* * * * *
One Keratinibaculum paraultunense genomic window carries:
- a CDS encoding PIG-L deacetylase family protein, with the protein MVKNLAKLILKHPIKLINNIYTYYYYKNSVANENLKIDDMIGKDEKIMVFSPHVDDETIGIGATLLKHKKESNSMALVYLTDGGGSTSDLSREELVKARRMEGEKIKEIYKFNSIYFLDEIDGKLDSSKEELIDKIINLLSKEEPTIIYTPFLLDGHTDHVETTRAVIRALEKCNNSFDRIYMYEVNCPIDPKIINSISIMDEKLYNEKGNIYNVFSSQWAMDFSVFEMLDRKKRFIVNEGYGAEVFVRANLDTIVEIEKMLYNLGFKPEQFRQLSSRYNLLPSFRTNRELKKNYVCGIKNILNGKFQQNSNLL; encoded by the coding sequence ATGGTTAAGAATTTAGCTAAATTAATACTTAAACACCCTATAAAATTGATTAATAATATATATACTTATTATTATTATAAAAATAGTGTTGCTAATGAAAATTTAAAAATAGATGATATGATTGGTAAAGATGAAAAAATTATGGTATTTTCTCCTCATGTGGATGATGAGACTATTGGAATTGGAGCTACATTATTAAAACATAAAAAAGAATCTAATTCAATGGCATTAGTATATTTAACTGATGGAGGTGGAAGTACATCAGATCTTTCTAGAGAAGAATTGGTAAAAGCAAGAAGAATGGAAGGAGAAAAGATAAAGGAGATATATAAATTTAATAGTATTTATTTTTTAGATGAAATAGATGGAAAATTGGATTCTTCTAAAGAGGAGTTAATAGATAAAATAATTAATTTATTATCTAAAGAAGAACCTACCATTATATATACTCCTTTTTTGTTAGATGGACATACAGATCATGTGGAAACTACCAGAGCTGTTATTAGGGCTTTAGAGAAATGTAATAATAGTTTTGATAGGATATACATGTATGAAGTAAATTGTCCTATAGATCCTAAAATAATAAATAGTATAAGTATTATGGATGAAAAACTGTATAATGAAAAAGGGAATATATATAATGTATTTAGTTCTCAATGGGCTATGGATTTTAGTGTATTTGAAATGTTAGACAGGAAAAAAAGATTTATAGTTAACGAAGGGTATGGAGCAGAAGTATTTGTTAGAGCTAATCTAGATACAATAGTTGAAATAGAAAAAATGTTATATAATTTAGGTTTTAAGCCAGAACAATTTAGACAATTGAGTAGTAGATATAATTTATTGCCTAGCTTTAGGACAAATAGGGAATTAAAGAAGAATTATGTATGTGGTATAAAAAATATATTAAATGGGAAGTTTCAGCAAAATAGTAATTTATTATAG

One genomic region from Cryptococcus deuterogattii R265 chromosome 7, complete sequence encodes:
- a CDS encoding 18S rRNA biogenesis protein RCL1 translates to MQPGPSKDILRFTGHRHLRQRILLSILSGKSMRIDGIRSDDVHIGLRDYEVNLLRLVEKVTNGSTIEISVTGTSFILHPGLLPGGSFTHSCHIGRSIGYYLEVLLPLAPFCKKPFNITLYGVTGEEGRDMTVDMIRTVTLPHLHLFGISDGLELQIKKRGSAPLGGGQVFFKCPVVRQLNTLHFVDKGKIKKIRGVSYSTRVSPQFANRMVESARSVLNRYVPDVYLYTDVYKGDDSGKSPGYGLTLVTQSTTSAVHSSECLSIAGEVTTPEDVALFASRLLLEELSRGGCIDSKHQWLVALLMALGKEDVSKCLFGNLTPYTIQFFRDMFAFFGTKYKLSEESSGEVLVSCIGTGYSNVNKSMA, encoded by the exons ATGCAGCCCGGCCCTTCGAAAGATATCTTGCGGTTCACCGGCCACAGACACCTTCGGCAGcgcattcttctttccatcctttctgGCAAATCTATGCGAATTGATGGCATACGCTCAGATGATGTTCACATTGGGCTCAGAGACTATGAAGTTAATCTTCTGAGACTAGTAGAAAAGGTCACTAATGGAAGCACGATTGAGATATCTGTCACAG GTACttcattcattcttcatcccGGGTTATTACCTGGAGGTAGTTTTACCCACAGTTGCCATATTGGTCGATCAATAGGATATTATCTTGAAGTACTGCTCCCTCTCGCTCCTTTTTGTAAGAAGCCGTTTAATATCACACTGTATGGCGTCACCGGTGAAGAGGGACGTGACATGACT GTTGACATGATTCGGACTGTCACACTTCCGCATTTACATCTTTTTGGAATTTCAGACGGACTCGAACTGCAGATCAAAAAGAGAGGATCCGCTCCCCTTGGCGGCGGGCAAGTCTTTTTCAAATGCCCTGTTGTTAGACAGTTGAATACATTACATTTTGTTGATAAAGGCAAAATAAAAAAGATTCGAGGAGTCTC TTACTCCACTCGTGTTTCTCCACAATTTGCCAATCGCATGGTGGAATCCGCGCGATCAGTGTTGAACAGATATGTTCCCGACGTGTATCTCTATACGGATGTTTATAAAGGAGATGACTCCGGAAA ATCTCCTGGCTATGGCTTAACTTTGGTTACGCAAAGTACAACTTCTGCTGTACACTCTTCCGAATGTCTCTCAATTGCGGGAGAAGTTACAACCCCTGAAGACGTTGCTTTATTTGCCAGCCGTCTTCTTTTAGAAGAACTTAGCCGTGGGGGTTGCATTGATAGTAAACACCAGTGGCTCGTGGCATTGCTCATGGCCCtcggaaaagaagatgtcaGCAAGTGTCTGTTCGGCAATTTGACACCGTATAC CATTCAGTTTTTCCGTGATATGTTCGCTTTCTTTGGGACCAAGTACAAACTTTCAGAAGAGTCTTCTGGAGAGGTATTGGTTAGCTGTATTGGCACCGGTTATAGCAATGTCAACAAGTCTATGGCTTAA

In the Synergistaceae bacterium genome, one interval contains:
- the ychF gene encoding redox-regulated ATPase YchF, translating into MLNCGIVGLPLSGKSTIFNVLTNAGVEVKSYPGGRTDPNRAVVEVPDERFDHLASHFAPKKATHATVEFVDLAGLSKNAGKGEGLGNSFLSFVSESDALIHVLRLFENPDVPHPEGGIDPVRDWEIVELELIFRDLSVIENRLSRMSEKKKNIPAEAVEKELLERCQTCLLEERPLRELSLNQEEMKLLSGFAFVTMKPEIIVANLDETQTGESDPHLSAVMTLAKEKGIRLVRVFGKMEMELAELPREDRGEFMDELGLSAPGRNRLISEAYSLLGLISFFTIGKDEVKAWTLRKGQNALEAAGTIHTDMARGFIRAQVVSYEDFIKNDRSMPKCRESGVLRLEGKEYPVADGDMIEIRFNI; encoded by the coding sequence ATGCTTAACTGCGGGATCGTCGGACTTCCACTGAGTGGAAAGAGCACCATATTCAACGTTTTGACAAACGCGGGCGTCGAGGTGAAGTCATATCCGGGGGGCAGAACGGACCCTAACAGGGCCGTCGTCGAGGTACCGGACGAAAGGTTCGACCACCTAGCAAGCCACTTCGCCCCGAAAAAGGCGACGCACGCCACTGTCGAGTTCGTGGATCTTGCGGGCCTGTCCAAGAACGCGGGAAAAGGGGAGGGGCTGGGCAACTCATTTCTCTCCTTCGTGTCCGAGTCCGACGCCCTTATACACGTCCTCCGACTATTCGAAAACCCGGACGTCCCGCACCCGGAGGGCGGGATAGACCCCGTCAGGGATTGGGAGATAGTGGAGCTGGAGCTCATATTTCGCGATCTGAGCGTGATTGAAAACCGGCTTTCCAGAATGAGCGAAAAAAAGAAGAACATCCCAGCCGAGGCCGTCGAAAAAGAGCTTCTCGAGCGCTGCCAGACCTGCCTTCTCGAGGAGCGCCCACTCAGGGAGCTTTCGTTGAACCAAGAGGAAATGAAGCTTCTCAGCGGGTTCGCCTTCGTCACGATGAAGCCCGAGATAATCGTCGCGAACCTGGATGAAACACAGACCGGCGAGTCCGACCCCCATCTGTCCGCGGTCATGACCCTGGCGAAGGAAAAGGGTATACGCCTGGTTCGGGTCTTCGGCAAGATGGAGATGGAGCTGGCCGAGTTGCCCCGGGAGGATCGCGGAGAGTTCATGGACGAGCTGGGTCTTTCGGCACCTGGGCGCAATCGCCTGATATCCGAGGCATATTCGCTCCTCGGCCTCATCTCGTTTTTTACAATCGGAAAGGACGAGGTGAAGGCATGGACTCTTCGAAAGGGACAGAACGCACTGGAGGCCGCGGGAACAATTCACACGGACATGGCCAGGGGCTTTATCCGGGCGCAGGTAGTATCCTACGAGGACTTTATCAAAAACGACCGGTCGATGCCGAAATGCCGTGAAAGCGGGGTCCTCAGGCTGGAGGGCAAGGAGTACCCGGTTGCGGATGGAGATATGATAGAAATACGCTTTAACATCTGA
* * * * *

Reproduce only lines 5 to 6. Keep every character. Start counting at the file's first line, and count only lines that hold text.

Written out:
In the Synergistaceae bacterium genome, one interval contains:
- the ychF gene encoding redox-regulated ATPase YchF, translating into MLNCGIVGLPLSGKSTIFNVLTNAGVEVKSYPGGRTDPNRAVVEVPDERFDHLASHFAPKKATHATVEFVDLAGLSKNAGKGEGLGNSFLSFVSESDALIHVLRLFENPDVPHPEGGIDPVRDWEIVELELIFRDLSVIENRLSRMSEKKKNIPAEAVEKELLERCQTCLLEERPLRELSLNQEEMKLLSGFAFVTMKPEIIVANLDETQTGESDPHLSAVMTLAKEKGIRLVRVFGKMEMELAELPREDRGEFMDELGLSAPGRNRLISEAYSLLGLISFFTIGKDEVKAWTLRKGQNALEAAGTIHTDMARGFIRAQVVSYEDFIKNDRSMPKCRESGVLRLEGKEYPVADGDMIEIRFNI; encoded by the coding sequence ATGCTTAACTGCGGGATCGTCGGACTTCCACTGAGTGGAAAGAGCACCATATTCAACGTTTTGACAAACGCGGGCGTCGAGGTGAAGTCATATCCGGGGGGCAGAACGGACCCTAACAGGGCCGTCGTCGAGGTACCGGACGAAAGGTTCGACCACCTAGCAAGCCACTTCGCCCCGAAAAAGGCGACGCACGCCACTGTCGAGTTCGTGGATCTTGCGGGCCTGTCCAAGAACGCGGGAAAAGGGGAGGGGCTGGGCAACTCATTTCTCTCCTTCGTGTCCGAGTCCGACGCCCTTATACACGTCCTCCGACTATTCGAAAACCCGGACGTCCCGCACCCGGAGGGCGGGATAGACCCCGTCAGGGATTGGGAGATAGTGGAGCTGGAGCTCATATTTCGCGATCTGAGCGTGATTGAAAACCGGCTTTCCAGAATGAGCGAAAAAAAGAAGAACATCCCAGCCGAGGCCGTCGAAAAAGAGCTTCTCGAGCGCTGCCAGACCTGCCTTCTCGAGGAGCGCCCACTCAGGGAGCTTTCGTTGAACCAAGAGGAAATGAAGCTTCTCAGCGGGTTCGCCTTCGTCACGATGAAGCCCGAGATAATCGTCGCGAACCTGGATGAAACACAGACCGGCGAGTCCGACCCCCATCTGTCCGCGGTCATGACCCTGGCGAAGGAAAAGGGTATACGCCTGGTTCGGGTCTTCGGCAAGATGGAGATGGAGCTGGCCGAGTTGCCCCGGGAGGATCGCGGAGAGTTCATGGACGAGCTGGGTCTTTCGGCACCTGGGCGCAATCGCCTGATATCCGAGGCATATTCGCTCCTCGGCCTCATCTCGTTTTTTACAATCGGAAAGGACGAGGTGAAGGCATGGACTCTTCGAAAGGGACAGAACGCACTGGAGGCCGCGGGAACAATTCACACGGACATGGCCAGGGGCTTTATCCGGGCGCAGGTAGTATCCTACGAGGACTTTATCAAAAACGACCGGTCGATGCCGAAATGCCGTGAAAGCGGGGTCCTCAGGCTGGAGGGCAAGGAGTACCCGGTTGCGGATGGAGATATGATAGAAATACGCTTTAACATCTGA